Alexey: Speaking of discussing data modeling, I guess in situations when your manager doesn't have the skills, then it's tricky. But maybe some other people do have time. For example, in our company, when somebody wants to discuss data modeling or architecture or something and they come to me, I'm super happy. I will be glad to put everything I work on. (48:30)

Alexey: Maybe I won’t help right there on the spot, but I will wrap up for the day, and then tomorrow I’ll be ready to discuss this thing. Because it's much more exciting than what I usually do in my day-to-day work. Data modeling means that you're probably starting something new and you need to come up with the right model for that or right architecture – right something. (48:30)

Irina: When somebody starts explaining this to you, like how they approach this knowing they have a lightbulb moment – the process of explaining something and taking it out of your head and putting it in words or on paper helps you clarify things too. Actually, this is one of the benefits of mentoring as well. (49:20)

Antipatterns and overrated/overhyped topics in data analytics

Alexey: Okay. Another question, “What are the top five overrated things (antipatterns) and waste of productivity for people who learn data analytics?” (49:39)

Irina: Don't learn models if you don't apply anything. (49:51)

Alexey: By “models” you mean… (49:54)

Irina: Predictive ML. Don't learn ML if you don't have a project for it. This is something I see a lot. Also – overengineering, I call it. A little bit of overengineering. [pause] I'm trying to kind of bullet point my answers. On one hand there’s too much ML hype without being fully aware if that is necessary or that model is applicable to the data. (49:57)

Alexey: Data analysts don't necessarily need machine learning, right? If you're a data scientist, maybe you do need it, because otherwise you will not pass the interview. They will ask you about ML. But for data analysts, it’s not a must. Is it? (50:33)

Irina: Exactly. Then some other things can be antipatterns and things that are not recommended – overengineering is the second answer. This is something I've learned at Google. Ship it. Ship it and iterate. Find the first MVP that works for you and then iterate on it. Don't work in a waterfall model, like for a PhD and wait for failure after five years. [chuckles] Iterate quickly. If it does good – great. (50:45)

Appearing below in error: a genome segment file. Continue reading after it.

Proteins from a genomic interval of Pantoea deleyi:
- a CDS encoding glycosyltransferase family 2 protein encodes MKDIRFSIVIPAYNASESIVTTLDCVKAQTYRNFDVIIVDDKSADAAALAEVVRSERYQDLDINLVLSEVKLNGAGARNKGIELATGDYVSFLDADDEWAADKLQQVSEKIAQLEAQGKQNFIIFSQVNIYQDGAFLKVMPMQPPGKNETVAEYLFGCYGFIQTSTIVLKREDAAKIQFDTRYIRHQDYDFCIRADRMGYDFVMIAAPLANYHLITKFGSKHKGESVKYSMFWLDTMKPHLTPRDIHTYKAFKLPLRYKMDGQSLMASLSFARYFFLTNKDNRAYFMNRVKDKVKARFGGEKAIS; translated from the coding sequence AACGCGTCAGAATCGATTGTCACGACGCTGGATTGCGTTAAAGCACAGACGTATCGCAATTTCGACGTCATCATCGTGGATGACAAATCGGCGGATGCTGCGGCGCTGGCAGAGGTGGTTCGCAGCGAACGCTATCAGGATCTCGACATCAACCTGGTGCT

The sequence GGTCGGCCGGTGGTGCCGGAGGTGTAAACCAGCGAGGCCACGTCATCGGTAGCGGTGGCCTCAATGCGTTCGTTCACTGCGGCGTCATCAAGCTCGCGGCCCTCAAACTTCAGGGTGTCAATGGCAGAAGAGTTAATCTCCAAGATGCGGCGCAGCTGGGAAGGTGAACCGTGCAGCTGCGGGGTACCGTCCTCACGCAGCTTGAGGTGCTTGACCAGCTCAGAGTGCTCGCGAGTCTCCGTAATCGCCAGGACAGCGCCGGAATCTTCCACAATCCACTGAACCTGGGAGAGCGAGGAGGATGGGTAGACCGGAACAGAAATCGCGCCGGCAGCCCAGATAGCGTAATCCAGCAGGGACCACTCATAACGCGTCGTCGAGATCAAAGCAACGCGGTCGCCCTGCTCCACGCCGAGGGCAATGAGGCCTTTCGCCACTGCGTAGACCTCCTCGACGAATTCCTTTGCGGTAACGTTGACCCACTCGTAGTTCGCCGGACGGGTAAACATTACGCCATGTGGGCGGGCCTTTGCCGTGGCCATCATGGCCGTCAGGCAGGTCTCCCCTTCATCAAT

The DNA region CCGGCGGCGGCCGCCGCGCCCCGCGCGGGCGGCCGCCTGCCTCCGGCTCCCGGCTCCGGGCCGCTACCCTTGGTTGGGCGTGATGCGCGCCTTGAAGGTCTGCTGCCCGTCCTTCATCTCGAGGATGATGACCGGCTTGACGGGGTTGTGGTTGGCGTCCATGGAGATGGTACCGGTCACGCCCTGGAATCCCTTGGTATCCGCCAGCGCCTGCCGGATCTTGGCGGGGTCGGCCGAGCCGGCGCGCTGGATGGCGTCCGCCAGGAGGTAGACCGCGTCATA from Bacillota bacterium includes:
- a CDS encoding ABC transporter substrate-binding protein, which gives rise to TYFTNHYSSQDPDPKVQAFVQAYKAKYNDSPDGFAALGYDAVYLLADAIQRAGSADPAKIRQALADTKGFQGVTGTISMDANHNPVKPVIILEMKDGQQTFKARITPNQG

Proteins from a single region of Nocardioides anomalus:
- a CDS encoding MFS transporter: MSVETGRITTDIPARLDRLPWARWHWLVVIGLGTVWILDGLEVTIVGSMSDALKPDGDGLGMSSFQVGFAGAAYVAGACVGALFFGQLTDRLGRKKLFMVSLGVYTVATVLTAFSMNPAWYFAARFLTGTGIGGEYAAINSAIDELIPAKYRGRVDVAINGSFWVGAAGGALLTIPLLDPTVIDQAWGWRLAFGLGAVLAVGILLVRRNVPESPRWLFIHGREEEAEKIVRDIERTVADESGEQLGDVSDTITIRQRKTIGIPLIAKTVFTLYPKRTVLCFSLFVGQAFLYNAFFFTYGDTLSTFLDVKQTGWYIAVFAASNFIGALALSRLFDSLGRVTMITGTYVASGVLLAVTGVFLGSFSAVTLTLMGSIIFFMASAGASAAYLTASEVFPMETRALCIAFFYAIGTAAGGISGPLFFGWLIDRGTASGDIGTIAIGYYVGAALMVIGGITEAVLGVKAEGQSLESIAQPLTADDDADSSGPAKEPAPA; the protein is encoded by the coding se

Irina: If it's a model out of the box, if it’s a solution out of the box – and then later improve it to something else – great, fine! I've seen this kind of mentality in a couple of Dutch companies, where you take a model out of the box, like a recommendation system, and say “I can do better.” “Okay, well. First we have this. It makes money – and then we build on top.” (50:45)

Alexey: I think all the engineers are guilty of that. (51:33)

Irina: I'm also guilty of that in some parts. I know. I think there's a lot of focus on modeling instead of the business. There are low-hanging fruit with low tech too. If you think about it. (51:40)

Alexey: I guess if you want to get into analytics because you really like these shiny things – you might like machine learning, you might like these things – and you're saying now that “You know what? Actually, these things are not needed there.” Not always, right? Not all the time. (51:54)

Irina: Not all the time. Yeah. For example, I built a model that would estimate how much money you would lose in the tool AdExchanger if you do not block certain categories of keywords. And it was still a little bit like this. I mean, we had a lot of data to do the prediction on, but it was not a complex model. It was not. I think it was a simple regression or some clustering with something. Super light. (52:14)

Alexey: That’s still machine learning – regression. [chuckles] (52:40)

Irina: Yeah, but I don't really consider it that level, right? In the end, you know what? It got incorporated into the product. And when they found another analyst to build them a better model for that, they could incorporate that one. It’s okay. “Best of”. Other hype-ey things are tools. That's why you rarely see me talk about tools. Because I think it's like, you learn to fly a plane – it doesn't matter. Or you learn to drive a car – it doesn't matter which car, if you know how to drive it. (52:44)